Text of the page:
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Artist delivers 'emotional punch without violence’

NEED TO KNOW
  • Cartoon strikes cord after verdict, goes viral
  • Cartoonists shares motive behind viral image

EDITOR’S NOTE: Lalo Alcaraz is a cartoonist based in Los Angeles. His cartoons can be found on his website, Pocho.com or in his daily, syndicated comic strip, La Cucaracha. He is on Twitter.

It was Saturday night and the Trayvon Martin case was the last thing on my mind. I was an hour behind everybody else the night the George Zimmerman verdict came down. I was working on some paintings, and wasn't paying attention to the news on the Internets. Suddenly my phone buzzed. My assistant texted me, "NOT GUILTY" plus several bilingual curse words.

I sat back. Then came a numbness from reading the headlines and tweets about the verdict. Soon I realized I hadn't drawn a new cartoon to go with this breaking development, so I did my standard stop gap measure, reaching back into my fairly vast back catalogue of editorial cartoons. I posted this cartoon, which I call “Mom Hug,” to my Facebook page. My insides didn't feel right, but posting that cartoon did. 

Sometimes people don't realize that I have drawn something way in the past, congratulate me for posting my "latest cartoon" and hail my super fast ability to whip something up. I do blast out cartoons on demand on occasion, but mostly I just pull one from the vault. This "Mom Hug" toon was only from last year, so maybe that's why it felt extra fresh. This whole past year it has been heavy on my mind.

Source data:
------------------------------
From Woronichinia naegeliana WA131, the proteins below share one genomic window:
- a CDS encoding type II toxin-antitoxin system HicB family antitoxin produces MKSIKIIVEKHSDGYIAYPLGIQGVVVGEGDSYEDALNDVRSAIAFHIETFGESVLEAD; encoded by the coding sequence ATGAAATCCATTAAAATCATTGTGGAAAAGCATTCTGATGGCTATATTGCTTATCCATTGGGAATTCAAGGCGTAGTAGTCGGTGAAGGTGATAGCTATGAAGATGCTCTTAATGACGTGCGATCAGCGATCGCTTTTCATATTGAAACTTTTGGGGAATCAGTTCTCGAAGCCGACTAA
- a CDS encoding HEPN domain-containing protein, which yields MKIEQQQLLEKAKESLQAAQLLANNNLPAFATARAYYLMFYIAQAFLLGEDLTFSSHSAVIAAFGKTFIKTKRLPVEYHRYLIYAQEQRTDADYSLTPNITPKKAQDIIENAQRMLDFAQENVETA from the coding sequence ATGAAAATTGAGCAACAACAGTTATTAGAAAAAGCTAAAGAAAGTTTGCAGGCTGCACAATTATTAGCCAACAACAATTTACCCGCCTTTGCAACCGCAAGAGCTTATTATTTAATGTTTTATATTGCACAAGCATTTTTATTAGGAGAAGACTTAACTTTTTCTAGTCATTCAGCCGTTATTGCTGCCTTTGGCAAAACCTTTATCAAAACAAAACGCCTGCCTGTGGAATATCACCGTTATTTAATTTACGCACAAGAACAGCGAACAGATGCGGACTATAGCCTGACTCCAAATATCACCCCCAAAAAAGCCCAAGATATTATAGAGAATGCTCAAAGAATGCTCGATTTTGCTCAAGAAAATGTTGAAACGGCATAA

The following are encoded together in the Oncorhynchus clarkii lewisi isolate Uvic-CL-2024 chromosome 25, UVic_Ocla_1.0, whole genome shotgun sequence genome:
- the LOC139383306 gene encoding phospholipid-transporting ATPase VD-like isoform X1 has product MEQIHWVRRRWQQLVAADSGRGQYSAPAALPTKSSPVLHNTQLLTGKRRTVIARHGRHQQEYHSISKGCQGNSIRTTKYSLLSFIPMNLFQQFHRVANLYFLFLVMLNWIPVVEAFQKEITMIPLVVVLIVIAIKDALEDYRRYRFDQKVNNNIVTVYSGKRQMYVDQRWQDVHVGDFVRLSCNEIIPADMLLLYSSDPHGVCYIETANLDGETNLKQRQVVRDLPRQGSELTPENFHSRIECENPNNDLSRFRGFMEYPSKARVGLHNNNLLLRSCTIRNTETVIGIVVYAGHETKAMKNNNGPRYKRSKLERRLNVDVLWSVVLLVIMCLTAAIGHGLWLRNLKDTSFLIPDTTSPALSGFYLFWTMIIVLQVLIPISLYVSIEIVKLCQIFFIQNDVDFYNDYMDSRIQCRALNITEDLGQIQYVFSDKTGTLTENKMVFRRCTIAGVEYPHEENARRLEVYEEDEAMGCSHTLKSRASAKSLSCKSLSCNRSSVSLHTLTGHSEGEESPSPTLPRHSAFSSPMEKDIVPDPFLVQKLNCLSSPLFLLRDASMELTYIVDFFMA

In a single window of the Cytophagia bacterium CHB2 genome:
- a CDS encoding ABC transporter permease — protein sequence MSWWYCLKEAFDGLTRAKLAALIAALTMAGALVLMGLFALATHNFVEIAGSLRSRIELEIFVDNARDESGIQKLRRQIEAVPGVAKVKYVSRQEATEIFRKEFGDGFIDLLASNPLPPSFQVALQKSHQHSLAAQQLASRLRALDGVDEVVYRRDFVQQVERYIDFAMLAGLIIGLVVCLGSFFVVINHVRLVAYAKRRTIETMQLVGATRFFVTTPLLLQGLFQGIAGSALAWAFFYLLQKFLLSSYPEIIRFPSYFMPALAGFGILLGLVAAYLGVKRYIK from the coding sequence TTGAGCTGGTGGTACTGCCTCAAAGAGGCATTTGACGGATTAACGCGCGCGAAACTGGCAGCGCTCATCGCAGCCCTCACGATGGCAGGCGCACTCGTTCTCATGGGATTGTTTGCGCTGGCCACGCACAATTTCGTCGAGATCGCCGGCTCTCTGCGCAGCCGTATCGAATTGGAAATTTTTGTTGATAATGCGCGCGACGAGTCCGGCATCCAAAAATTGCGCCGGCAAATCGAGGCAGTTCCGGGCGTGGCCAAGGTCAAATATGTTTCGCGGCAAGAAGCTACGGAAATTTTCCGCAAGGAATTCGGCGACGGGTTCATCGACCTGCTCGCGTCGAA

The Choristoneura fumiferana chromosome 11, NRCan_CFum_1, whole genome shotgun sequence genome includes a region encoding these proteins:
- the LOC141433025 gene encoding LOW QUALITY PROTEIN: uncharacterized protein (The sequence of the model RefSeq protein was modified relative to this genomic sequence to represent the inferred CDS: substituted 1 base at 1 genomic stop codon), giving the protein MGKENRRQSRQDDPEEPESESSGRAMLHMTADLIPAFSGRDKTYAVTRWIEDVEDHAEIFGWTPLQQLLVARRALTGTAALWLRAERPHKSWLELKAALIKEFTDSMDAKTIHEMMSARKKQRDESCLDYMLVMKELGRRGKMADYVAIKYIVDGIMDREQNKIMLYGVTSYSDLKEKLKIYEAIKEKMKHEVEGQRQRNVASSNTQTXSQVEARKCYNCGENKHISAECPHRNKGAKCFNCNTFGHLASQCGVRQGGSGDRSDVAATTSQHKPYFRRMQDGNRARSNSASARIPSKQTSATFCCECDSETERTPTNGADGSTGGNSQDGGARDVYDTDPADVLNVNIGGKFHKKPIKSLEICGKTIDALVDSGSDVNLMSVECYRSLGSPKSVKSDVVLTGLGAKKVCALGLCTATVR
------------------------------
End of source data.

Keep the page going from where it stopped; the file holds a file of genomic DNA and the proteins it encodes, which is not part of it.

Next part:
I drew this cartoon that depicts neither Zimmerman nor Martin. In fact there is no direct reference to the case. 

There’s something I must confess. I am guilty of being a corny parent. My kids have brown skin, so I identified with black parents who feared sending their kids out and risking an encounter with the extrajudicial violence of vigilantes. I know parents can be overly dramatic worry warts, but that's part of our job. Like Chris Rock said when told by a dad, “I take care of MY kids!” He replied: "You're SUPPOSED TO!"

I wanted to evoke Martin, but also wanted to make it as universal as I could. I knew that feeling of fear must be widespread, I could see it in the public, mainly the black community, and also the Latino community. Of course I wanted to make it have emotional punch without having to be graphic or violent.

Of course the huge attention this editorial cartoon has taken has attracted more than the usual horde of haters to me.

I posted online a screen cap of a tweet informing me that my "cartoon sucks," and that I, as a "filthy beaner" must immediately travel "back" to Mexico, despite my actual birthplace being the US. Others claimed that I got the facts wrong, that Martin's mom was not with him, etc., These nice people don’t realize that the cartoon is symbolic of parents, and not a direct representation of the Martins. Cartoons are REALLY hard for some people.

Other people feel I captured their parent angst exactly, and they say it brought them some kind of comfort. I really hope so, we all need some kind of comfort right now. Badly.

If anybody wants to witness my madness and all my racist trolls, don't miss out on the fun. Continue to let me know on social media what you think of the image. 

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